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Australia pledges $700 million to protect the Great Barrier Reef from the threat of climate change

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Australia pledges $700 million to protect the Great Barrier Reef from the threat of climate change

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Prime Minister Scott Morrison unveiled the conservation program nearly ten days before the February 1 deadline set by UNESCO to submit a report on the state of conservation of the reef.
“We support the health of the reef and the economic future of Queensland tourism operators, hotel providers and communities who are at the heart of the reef economy,” Morrison said in a statement.

The funding will support new climate adaptation technologies, investments in water quality programs and protect key biodiverse reef species, he added.

In July, UNESCO debated whether the Great Barrier Reef was “endangered” – a designation that means a site is under threat. If no action was taken to address the concerns, it risked losing its World Heritage status, the UN agency warned.

In a letter published last July, 13 public figures – actors, former politicians and journalists – urged leaders to act quickly and “save” the reef.

“We urge the world’s major emitters to take the most ambitious climate action under the Paris Agreement,” the letter reads. “There is still time to save the Great Barrier Reef, but Australia and the world must act now.”

Morrison’s announcement on Friday comes ahead of a general election scheduled for May.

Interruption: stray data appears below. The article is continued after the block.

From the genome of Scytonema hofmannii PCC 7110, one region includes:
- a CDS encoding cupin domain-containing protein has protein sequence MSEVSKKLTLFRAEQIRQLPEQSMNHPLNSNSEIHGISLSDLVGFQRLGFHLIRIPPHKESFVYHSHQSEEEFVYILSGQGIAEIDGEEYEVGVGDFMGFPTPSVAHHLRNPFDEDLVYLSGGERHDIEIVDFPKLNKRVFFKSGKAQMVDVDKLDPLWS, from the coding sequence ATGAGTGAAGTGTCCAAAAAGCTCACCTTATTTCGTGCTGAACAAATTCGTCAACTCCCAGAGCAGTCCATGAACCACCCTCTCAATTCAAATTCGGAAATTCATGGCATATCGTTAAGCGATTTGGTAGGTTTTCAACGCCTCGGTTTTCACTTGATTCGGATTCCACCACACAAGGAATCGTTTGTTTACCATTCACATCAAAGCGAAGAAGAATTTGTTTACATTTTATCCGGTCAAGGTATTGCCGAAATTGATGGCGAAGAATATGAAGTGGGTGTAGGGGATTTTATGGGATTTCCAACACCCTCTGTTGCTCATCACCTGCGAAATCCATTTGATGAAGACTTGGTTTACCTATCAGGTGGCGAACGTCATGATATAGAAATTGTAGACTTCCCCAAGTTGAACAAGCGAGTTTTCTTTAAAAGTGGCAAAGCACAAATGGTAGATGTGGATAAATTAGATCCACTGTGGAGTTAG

The Australian Climate Council, which is independent of the government, rejected Morrison’s pledge, calling it a “band-aid on a broken leg” in a statement on Friday.

“Unless you cut emissions deeply in this decade, the situation on the reef will only get worse,” climate scientist and Macquarie University biology professor Professor Lesley Hughes said in the statement.

In an interview with radio station 4A Cairns on Friday, Morrison said the broadcasts fall within the policies put in place by the government, which is beneficial for the reef.

“We’re getting these results, and we’re going to keep getting them because we’re passionate about them,” he said.

Impact of the climate crisis

The Great Barrier Reef, the largest coral reef in the world, covers nearly 133,000 square miles (344,000 square kilometers) and is home to over 1,500 types of fish, over 400 types of hard coral and dozens more species.

But the effects of the climate crisis, coupled with a series of natural disasters, have had a devastating impact on the reef. A five-year survey by the Australian government in 2019 found the condition of the natural wonder had deteriorated from “poor” to “very poor”.
The reef has lost 50% of its coral populations over the past three decades, according to a study published in October 2020 by researchers at the ARC Center of Excellence for Coral Reef Studies.
In a report published in June last year, a UNESCO monitoring mission said that despite the Australian government’s efforts to improve the situation of the reef, “there is no doubt that the property is in danger recognized”.

But the Australian government strongly opposed this conclusion. Environment Minister Sussan Ley flew to Europe last July in a last-ditch attempt to convince other World Heritage members to vote against the measure. Australia is currently part of the rotating committee of 21 countries.

Morrison on Friday called the reef the “best managed” in the world.

“Today we take our commitment to a new level,” he said.

Australia pledges $700 million to protect the Great Barrier Reef from the threat of climate change

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